Where do fireworks come from and how do they impact the environment?

Darvin Nelson, Features Editor

Lots of Americans will celebrate the Fourth of July by illuminating the night sky with sparklers, smoke bombs, roman candles, ground spinners, and many other types of firecrackers. We’ve all seen different kinds of fireworks, but what sparked the creation of fireworks, and who created them? These ariel pyrotechnic visuals were created in China, thousands of years ago.

2019 “Semester send-off” Fireworks Show (Khorri Newton).

In ancient Liuyang, China, “the first natural ‘firecrackers’ were bamboo stalks that when thrown in a fire, would explode with a bang because of the overheating of the hollow air pockets in the bamboo,” according to the American Pyrotechnics Association (A.P.A.). Many historians say this action was believed to ward off evil spirits. 

Between the period of 600-900 AD, a Chinese chemist mixed potassium nitrate, sulfur, and charcoal, in an attempt to produce an immortal elixir, but  accidentally invented “gunpowder.” 

Years later, according to ip.com, a Chinese monk named Li Tan stuffed the  “gunpowder” into a bamboo tube and when it was burned, an explosion was created along with crackling sounds and a “showering visual display”-marking the creation of the early “firecracker.”

The Ancient Chinese would use these early fireworks during New Year’s festivals, to keep away evil spirits, as well as weddings and military celebrations. It wasn’t long before pyrotechnics grew into a profession. By the 15th century, Europe also used fireworks for religious events and entertainment. 

America began to use them annually, when John Adams, the second president of the United States, wrote a letter to his wife the day before the signing of the Declaration of Independence. The letter read that the celebration should be enjoyed “with pomp and parade, with shows, games, sports, guns, bells, bonfires and illuminations from one end of this continent to the other from this time forward forevermore.” The next year, on July 4 of 1777, the first Independence Day fireworks display was held.

Fireworks were also used during national and international sporting events, such as the Olympics, Superbowl, and the Fifa World Cup.

Most people witness Peony fireworks, named after the Asian Peony flower, which are the most common type of fireworks. There are lots of other variations of firework effects like diadem, kamuro, chrysanthemum, crossette, willow, palm, horsetail, ring, and more.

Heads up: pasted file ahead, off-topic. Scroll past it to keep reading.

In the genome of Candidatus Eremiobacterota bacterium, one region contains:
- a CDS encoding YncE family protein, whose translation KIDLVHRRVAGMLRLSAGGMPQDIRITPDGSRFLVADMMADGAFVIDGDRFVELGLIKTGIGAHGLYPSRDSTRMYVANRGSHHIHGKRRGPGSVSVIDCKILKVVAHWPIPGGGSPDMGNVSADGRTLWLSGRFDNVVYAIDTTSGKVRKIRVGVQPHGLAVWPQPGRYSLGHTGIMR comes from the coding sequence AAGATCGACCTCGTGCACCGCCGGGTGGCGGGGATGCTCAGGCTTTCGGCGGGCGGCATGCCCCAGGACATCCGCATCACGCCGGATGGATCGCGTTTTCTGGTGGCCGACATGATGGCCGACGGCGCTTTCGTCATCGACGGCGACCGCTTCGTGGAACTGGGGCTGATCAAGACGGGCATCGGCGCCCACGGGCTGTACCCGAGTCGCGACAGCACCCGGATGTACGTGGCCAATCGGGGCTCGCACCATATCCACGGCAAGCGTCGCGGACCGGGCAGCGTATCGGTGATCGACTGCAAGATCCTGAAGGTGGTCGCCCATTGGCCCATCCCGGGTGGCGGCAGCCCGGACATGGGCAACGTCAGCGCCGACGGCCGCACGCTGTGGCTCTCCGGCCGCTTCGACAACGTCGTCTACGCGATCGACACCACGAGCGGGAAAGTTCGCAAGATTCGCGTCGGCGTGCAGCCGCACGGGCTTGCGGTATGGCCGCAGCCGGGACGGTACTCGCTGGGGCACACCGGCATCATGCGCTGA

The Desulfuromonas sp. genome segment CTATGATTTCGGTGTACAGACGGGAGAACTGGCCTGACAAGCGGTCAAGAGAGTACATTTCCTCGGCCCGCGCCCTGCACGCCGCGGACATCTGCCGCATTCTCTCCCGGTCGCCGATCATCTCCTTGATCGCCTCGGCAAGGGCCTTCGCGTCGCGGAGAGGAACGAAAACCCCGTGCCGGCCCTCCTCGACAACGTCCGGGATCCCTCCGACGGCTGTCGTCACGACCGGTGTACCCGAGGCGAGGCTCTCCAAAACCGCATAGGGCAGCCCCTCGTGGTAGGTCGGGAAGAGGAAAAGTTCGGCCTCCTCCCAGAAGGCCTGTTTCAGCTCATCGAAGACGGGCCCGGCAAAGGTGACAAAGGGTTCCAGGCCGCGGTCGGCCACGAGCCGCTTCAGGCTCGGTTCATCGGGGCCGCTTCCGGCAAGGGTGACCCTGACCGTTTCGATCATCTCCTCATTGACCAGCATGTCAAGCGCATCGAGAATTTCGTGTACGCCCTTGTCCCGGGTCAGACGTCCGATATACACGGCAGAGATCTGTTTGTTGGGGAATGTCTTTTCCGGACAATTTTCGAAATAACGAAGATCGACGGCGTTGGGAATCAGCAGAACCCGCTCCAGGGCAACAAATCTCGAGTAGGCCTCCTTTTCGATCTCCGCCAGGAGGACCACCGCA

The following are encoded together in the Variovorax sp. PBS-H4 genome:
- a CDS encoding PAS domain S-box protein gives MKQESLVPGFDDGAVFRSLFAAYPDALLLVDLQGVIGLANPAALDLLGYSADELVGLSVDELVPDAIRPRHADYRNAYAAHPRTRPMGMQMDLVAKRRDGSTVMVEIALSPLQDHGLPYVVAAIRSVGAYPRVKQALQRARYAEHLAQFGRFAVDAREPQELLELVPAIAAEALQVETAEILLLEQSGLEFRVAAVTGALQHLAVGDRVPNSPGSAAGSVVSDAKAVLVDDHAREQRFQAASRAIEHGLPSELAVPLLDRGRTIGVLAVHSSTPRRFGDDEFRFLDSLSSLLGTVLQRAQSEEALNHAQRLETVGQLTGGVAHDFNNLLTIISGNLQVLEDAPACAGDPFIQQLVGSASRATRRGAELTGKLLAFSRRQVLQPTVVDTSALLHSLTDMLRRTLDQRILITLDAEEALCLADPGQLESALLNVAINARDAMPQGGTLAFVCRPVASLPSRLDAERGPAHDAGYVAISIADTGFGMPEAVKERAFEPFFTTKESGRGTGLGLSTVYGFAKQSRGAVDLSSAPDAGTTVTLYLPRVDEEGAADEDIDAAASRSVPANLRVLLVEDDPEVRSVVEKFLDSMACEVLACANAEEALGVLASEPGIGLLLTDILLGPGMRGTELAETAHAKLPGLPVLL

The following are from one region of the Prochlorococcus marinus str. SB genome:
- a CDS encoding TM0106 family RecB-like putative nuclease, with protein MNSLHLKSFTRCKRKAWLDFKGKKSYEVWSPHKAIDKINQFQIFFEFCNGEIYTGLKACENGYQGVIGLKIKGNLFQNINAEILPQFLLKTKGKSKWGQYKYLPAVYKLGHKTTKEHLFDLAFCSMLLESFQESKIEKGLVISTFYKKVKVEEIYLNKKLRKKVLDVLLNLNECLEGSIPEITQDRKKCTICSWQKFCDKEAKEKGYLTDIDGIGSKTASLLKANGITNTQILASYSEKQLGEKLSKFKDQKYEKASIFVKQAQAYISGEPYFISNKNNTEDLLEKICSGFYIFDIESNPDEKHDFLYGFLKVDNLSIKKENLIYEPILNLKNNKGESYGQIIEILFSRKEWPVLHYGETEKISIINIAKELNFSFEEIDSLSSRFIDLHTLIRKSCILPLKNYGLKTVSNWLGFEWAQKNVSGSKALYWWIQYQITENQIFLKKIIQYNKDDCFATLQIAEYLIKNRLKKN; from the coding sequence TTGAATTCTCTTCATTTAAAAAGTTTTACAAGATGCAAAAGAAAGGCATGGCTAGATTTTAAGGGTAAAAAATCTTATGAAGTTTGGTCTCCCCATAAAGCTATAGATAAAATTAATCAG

Fireworks get their vivid colors based on their chemical elements. According to Live Science, each firework has an aerial shell that contains gunpowder and small modules named “stars” that hold an oxidizing agent, fuel, metal oxides, and other components. When burned, the star’s contents activate metal colorants. The atoms in the metal compounds absorb energy and excite the electrons. “As the electrons plummet back down to their lower energy state, the excess energy gets emitted as light. Each chemical element releases a different amount of energy, and this energy is what determines the color or wavelength of the light that is emitted.”

Fireworks surely have an interesting history and science behind them and can be fun to experience, but what effect do they have on the environment? 

There’s no doubt that launching fireworks into the night is a way to truly go out with a bang, but despite how glamorous they are, they can leave an unhealthy trace. “To produce the oxygen needed for an explosion, many fireworks contain oxidizers known as perchlorates. These can dissolve in water, contaminating rivers, lakes, and drinking water,” published Science Focus.  Fireworks also release a fine smoke that affects local air quality. Fortunately, some newer fireworks replace the perchlorates with safer alternatives or use compressed air to reduce the smoke that is created. 

Fireworks lift a mix of chemicals into the air which can harm people and the local environment. “The vivid colours in firework displays come from metallic compounds such as barium or aluminum that can have negative impacts on animal and human health.”

“And of course, what goes up has to come down. Fireworks that fall to the ground contain residues of unburnt propellants and colourants, while particle pollution in the air eventually deposits on the ground or gets washed out by rain. Some of this finds its way into lakes and rivers, where percolate has been linked to thyroid problems, causing limits to be set for drinking water in some US states. This is a major concern for lakeside resorts and attractions that have frequent firework displays,” published The Conservation.

A few tips to lessen the negative effects of fireworks:

  1. Don’t set them off in enclosed spaces.
  2. Placing crowds upwind of the display.
  3. Launch Fireworks away from large bodies of water and in an open space.
  4. Don’t use them at all.

Fireworks have a hypnotizing appeal, so if you do choose to enjoy them this year, keep in mind that they leave behind chemicals that can be harmful to your environment. Please be careful and use fireworks safely as the COVID-19 pandemic is still prominent.


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